The US National Transportation Safety Board (NTSB) today said the July 2008 diversion of a Midwest Airlines charter flight with Presidential candidate Barack Obama onboard was triggered by a partial inflation of an emergency slide located in the MD-81's tailcone whose cover was not properly secured.

NTSB explains the slide inflated shortly after takeoff from Chicago. The aircraft was bound for Charlotte, North Carolina but diverted to St. Louis after the pilots determined during initial climb that the aircraft's pitch increased and exceeded normal limits without a corresponding flight control input.

Although the crew regained control of the aircraft a significant restriction in pitch control still remained.

The partial deployment of the evacuation slide was discovered during a post-incident inspection, and the pitch control restriction was caused by the inflated slide and a subsequently damaged walkway railing impinging on a set of elevator cables in the tailcone.

In its final incident report released today NTSB explains a properly secured slide cover would have contained the slide if the inflation cylinder improperly discharged. Testing conducted after the incident did not reveal any anomalies that would have resulted in an unintentional discharge of the cylinder for other reasons. Additional tests also showed that the slide pack could not have rotated enough to activate the inflation cylinder if the slide container was properly secured.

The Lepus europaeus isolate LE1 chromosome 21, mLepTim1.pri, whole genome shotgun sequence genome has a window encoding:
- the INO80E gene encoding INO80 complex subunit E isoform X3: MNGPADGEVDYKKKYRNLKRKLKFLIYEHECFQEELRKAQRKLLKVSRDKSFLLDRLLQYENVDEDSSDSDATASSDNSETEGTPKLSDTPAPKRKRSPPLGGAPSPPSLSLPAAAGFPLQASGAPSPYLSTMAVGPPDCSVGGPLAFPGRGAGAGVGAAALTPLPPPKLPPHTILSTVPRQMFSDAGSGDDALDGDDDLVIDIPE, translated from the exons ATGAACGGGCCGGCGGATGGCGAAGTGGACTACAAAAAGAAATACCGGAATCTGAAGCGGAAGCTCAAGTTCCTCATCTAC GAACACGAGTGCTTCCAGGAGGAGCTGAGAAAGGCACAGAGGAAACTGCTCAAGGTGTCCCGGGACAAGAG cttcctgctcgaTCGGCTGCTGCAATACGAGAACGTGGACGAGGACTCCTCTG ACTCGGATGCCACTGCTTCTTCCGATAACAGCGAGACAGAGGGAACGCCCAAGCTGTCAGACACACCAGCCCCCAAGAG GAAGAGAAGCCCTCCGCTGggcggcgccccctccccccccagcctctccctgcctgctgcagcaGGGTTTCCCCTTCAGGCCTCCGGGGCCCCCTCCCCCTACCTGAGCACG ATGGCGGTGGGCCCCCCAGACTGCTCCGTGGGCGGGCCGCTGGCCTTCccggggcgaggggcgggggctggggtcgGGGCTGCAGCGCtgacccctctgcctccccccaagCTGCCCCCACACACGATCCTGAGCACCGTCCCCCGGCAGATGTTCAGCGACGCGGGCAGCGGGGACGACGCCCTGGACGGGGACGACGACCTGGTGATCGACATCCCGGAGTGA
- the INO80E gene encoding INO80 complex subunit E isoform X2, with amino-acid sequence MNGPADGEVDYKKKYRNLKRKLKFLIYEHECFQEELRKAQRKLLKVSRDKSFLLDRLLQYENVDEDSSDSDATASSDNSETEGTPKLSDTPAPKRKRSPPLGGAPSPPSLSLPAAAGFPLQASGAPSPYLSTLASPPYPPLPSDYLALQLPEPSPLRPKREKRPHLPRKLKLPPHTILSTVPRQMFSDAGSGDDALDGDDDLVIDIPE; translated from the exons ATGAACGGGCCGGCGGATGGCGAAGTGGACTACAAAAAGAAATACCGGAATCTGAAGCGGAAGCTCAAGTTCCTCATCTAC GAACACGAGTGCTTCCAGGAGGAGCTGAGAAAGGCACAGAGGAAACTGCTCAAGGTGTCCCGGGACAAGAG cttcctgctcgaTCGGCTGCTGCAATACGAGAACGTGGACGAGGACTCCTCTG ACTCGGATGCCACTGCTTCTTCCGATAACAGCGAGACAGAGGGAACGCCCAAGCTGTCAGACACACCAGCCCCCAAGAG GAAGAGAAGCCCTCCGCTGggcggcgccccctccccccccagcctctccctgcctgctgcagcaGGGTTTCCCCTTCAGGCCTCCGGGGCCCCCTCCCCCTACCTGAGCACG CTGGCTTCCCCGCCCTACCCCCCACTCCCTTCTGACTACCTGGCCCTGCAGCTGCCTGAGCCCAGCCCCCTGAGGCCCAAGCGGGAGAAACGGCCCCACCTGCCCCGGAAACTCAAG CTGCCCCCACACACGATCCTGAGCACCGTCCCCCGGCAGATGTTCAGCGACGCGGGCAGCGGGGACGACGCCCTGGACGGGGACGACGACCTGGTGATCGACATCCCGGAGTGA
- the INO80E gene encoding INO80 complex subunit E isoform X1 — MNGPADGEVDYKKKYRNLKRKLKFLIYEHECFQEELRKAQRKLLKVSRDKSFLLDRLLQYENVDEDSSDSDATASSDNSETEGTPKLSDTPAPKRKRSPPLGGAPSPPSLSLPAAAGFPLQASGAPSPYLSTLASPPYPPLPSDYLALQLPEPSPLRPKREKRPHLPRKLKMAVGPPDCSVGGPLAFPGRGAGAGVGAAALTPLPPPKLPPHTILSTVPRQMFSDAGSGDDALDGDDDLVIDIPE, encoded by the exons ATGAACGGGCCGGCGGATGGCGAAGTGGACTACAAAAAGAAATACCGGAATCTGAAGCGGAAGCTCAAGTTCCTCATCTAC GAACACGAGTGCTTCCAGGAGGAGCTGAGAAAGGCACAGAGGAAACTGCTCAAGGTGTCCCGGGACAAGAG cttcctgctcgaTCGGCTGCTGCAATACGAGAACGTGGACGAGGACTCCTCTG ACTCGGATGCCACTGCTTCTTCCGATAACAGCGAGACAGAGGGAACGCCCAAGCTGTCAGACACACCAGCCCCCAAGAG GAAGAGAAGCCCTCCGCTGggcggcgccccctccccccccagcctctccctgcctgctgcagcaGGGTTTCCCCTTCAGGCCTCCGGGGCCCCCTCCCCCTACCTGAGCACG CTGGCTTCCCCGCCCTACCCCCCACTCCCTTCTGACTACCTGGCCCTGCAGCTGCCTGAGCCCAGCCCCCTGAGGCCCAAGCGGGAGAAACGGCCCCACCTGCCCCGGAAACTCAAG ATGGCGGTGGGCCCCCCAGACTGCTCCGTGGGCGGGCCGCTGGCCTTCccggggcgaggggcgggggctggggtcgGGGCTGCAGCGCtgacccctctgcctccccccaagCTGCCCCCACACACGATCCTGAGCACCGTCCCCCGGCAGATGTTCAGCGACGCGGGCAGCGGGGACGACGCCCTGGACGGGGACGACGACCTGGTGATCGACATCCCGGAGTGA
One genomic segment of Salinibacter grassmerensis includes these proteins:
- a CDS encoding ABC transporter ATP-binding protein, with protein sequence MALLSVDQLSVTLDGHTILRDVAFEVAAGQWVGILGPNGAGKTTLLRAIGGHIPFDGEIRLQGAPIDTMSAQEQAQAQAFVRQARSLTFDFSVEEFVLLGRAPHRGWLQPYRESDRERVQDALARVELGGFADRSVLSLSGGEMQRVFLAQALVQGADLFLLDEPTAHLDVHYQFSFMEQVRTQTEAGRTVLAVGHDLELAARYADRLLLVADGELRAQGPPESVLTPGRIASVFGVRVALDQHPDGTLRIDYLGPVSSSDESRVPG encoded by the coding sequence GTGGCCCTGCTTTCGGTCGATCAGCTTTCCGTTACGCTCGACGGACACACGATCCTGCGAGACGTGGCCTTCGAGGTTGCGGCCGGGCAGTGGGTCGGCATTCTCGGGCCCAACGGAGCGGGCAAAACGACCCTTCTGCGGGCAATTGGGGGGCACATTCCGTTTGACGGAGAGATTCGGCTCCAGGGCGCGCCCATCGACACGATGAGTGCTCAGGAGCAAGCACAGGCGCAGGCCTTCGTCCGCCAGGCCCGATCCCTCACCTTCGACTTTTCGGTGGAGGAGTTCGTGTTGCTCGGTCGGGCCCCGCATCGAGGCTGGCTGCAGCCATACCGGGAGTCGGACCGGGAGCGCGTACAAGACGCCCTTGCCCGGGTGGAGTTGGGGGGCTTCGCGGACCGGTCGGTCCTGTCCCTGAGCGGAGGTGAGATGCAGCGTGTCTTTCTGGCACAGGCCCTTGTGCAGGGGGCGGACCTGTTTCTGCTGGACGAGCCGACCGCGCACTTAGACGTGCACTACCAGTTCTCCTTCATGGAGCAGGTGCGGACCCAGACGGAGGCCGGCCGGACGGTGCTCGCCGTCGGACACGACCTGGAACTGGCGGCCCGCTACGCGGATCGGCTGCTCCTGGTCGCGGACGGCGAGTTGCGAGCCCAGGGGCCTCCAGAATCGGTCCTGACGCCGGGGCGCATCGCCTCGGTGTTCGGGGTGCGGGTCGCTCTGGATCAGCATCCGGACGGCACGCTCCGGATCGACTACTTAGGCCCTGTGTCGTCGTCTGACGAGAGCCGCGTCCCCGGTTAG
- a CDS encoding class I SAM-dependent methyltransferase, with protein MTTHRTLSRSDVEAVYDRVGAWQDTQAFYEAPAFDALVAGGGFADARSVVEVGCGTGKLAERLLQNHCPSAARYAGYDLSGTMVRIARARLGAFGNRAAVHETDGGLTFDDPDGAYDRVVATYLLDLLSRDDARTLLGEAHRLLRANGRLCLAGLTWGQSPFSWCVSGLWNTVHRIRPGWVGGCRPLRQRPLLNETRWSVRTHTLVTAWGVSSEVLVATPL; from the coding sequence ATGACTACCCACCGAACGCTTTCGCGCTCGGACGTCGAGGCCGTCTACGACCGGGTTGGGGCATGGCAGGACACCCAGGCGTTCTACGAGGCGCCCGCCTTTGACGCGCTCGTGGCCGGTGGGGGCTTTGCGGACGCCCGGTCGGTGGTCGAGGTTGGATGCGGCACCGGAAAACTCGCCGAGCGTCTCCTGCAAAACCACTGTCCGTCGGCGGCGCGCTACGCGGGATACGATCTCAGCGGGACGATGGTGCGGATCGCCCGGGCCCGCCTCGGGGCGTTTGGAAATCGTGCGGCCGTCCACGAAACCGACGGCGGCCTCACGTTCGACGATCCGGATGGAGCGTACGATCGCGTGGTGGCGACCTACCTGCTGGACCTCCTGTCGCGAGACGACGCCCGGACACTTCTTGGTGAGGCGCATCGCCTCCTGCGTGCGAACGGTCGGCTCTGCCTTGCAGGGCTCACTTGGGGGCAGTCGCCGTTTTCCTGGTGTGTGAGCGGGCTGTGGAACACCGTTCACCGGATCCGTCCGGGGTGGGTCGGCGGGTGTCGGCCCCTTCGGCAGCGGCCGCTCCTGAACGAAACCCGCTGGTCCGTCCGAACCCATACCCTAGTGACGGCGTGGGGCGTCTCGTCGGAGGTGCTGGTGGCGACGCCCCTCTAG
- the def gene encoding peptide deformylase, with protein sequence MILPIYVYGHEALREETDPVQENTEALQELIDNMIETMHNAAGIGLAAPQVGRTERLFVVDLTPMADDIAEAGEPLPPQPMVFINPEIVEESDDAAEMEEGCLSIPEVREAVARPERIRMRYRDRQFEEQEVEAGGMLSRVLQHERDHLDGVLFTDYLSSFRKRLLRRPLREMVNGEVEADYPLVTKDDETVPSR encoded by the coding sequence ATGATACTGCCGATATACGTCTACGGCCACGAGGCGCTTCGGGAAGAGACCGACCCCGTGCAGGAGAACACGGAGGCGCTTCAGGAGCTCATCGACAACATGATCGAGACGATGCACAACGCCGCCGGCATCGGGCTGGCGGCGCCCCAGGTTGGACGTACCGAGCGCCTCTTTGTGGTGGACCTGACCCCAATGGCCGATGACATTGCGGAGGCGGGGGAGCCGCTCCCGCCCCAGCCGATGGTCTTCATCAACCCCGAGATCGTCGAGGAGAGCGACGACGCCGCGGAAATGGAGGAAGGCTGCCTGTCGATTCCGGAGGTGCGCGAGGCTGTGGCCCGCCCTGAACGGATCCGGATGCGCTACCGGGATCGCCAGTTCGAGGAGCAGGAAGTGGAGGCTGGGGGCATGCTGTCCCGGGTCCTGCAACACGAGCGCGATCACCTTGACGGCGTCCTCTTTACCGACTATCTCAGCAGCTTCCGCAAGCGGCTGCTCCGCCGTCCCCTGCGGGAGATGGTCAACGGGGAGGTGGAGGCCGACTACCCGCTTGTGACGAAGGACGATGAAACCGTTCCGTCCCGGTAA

"It could not be determined why the slide's cover was not secured," states NTSB. "In normal circumstances, the cover is secured by the mechanic who installs it and should remain secured until it is removed from the airplane."

Deployed slide-obama 
 Partial deployment of the evacuation slide was discovered during a post-incident inspection

A service check of the incident aircraft's tailcone was completed on 5 June 2008 with no anomalies detected. That check was a visual examination of numerous items in the cabin including forward tie-down straps to secure the slide cover, and NTSB highlights a mechanic would have no reason to touch the straps during the examination. The board also explains a 20 June 2008 inspection of the tailcone's slide inflation bottle pressure did not specifically require examining the straps.

NTSB says shortly after the incident Midwest issued a maintenance alert bulletin describing the incident and the initial findings from the ensuing investigation. Midwest also released a revised check work card that included specific language calling for maintenance personnel to examine tie-down straps to verify proper installation and security during reoccurring service checks.

The board says only two other previous incidents of inadvertent tailcone inflation in MD-80 series aircraft have been reported, and the causes of each inflation could not be definitively determined.

Source: Air Transport Intelligence news